The manager looked up as the visitor entered, stared at him with a look of puzzlement on his face, and smiled.

The visitor was smiling broadly.

“I have called,” he said, “to see if I could write you up for some insurance under a new plan my company offers men of your age.”

“Now, I’m pretty busy,” said the manager. Then, halting, he asked:

“Look here: I know your face well, but hanged if I can place you.”

Still smiling broadly, the visitor came closer to the manager’s desk. Laying his hat down, he snatched a newspaper off the desk, flicked it open, and, with a sudden movement, tucked it like an apron into his vest. Then, leaning both hands on the manager’s desk he leaned forward and said:

“What’s yours, sir?”

The effect was remarkable on the manager. He leaped to his feet and cried:

“Tim, you old scoundrel! Where have you been all these years?”

And the two set about shaking hands as if they were long-lost brothers.

But they were simply two old friends, a bartender and one of his pet customers, meeting for the first time after seven years of drought.

Tim was head bartender in the downtown bar regularly patronized by this business man for years. An intimacy had grown up between them such as few not habituated to drinking in bars can imagine. A formal intimacy like that between golfers and their old pro, or between a lady and her housekeeper of twenty years.

Making him seated and comfortable, the manager asked his old friend:

“What have you been doing?”

“Well,” said Tim, pulling on the cigar. “I have had some rough times. When the old establishment closed, in 1916, I had no plans, like all bartenders, and couldn’t believe it when the doors were really closed. The old boss offered me a job around the hotel as a sort of watchman. But I was deeply insulted. A soft drink bar was opened in the old bar, and I served exactly four days there, for some of the old boys came in, and to see the look on their faces as they drank a glass of pink pop was really more than I could bear. I felt fallen in the world. I felt unclassed. Without warning, for my kids were all grown up, I packed a valise and went over to the States. Not belonging to their union, I had a bad two years there. I was in several New York towns in succession, but getting further and further down in the mouth.

“When the States went dry, I hadn’t enough money to take me to Montreal, the last oasis. So I worked at odd jobs and darn near starved–“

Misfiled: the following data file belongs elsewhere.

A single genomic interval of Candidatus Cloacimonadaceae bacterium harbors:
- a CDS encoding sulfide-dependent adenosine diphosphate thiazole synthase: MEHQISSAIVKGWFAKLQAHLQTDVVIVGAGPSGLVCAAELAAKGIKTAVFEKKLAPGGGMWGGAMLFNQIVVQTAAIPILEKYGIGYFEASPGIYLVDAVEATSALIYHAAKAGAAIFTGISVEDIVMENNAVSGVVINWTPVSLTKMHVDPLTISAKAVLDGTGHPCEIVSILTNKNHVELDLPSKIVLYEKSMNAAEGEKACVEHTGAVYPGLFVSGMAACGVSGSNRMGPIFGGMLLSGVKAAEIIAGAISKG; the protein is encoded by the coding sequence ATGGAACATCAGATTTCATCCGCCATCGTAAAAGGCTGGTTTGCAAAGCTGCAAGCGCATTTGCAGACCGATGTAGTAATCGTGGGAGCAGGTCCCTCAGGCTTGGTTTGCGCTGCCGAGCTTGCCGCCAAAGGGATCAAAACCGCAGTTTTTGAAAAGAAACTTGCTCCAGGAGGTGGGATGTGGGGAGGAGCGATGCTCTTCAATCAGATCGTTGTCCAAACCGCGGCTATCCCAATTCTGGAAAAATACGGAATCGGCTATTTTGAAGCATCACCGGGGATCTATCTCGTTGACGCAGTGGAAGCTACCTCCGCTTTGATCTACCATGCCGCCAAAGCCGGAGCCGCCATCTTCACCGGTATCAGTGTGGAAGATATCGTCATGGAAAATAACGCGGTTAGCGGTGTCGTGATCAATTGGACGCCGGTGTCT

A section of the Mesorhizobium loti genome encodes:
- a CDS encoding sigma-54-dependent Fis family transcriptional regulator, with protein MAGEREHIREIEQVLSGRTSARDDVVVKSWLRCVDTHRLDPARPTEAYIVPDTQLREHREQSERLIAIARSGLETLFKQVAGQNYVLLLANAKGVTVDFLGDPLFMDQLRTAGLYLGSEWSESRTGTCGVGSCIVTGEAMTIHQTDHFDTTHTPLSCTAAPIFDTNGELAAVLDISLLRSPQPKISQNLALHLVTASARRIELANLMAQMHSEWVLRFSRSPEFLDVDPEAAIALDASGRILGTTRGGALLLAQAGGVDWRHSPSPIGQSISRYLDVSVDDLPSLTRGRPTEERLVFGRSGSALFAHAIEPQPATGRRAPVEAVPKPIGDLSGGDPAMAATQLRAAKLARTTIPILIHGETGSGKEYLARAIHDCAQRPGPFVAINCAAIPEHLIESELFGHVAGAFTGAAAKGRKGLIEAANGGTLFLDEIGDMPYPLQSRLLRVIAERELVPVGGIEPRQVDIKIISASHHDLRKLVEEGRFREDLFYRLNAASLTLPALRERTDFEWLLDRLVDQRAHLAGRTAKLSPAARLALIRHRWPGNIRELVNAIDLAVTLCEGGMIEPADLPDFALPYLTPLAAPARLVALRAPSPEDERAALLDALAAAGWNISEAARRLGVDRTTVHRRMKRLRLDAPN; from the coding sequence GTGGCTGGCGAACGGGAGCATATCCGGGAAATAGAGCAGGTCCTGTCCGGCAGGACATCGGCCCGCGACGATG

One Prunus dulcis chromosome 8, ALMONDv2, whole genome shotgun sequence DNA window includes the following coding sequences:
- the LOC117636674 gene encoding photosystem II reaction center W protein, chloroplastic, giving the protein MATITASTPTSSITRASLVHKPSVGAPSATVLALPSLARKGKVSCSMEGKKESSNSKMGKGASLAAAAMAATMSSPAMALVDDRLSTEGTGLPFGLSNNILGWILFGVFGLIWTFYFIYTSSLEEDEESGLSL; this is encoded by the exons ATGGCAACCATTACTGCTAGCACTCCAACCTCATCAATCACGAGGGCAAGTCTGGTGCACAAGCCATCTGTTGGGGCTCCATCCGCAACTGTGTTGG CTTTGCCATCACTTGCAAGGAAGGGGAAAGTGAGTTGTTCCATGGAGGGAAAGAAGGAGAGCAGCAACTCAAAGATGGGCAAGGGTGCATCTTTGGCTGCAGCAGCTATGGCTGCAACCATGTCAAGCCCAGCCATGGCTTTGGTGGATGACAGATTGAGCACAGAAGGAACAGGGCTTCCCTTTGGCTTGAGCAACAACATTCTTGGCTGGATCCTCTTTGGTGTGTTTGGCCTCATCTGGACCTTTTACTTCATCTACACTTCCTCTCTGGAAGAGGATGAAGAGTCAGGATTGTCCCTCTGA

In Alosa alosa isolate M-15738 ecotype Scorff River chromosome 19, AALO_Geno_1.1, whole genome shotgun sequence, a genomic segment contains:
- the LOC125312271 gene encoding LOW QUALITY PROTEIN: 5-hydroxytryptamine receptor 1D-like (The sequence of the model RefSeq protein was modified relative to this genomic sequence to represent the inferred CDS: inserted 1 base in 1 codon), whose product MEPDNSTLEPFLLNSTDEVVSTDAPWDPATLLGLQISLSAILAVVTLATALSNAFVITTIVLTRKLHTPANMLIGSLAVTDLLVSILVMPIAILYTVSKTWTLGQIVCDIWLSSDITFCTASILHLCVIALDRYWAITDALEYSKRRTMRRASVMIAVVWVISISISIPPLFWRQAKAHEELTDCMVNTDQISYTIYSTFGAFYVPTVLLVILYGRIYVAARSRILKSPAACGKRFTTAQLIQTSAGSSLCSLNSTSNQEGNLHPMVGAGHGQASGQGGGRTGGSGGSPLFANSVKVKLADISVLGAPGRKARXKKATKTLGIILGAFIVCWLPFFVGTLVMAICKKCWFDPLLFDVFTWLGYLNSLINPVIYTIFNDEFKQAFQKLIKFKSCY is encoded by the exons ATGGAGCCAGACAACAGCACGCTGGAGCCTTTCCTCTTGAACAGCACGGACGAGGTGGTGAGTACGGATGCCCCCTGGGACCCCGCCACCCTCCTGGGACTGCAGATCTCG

“Poor old Tim,” stuck in the manager, with real sympathy.

“No, no. It was good for me,” said Tim. “While serving in a bar in Syracuse I made the acquaintance of an insurance man. Two years ago I met him on the street one day, and he gave me a job selling insurance.

“‘If a man who has listened to as many sad life stories as you can’t sell insurance,’ he said to me. ‘nobody can.'”

“So here I am looking up, one by one, all my old friends across the mahogany. Do you remember that sad story you told me one night–“

“Easy, Tim, easy!” implored the manager, a changed man after seven years.

“–about your fears for your poor family, and you feeling that your heart was in a delicate condition?”

“Tut, Tim I have a golf handicap of eight.”

At any rate, Tim drew forth, in the approved manner, his booklets and folders outlining in graphic style the proposition his company had to make to business men of fifty and over. And It was a good proposition, in spite of the sentimental appendages to the deal.

For Tim wrote his old friend policy for ten thousand.

Where are the four hundred and fifty bartenders who, up to seven years ago, were quenching Toronto’s thirst with beers, wines and liquors? Where are the skilful jugglers amongst them whom men traveled far to see, as they tossed a cocktail from glass to glass, a gleaming rainbow four feet long? Where are these repositories of the sad life stories of thousands of male citizens of this now happy city?

Their union is broken up. Thorough enquiries at the Toronto Labor Temple failed to discover Arthur O’Leary, former business agent of the Bartenders’ Union, in his heyday one of the most popular figures in the labor world.

Strange to relate, a good many of Toronto’s bartenders have stuck to bartending, even though the quality of the goods they sell is different.

In remnant of what used to be one of the longest bars in Toronto, now remodeled down to a mere fragment of its old glory, a bartender of twenty years’ experience admitted that he was too old to change his calling just because the law changed.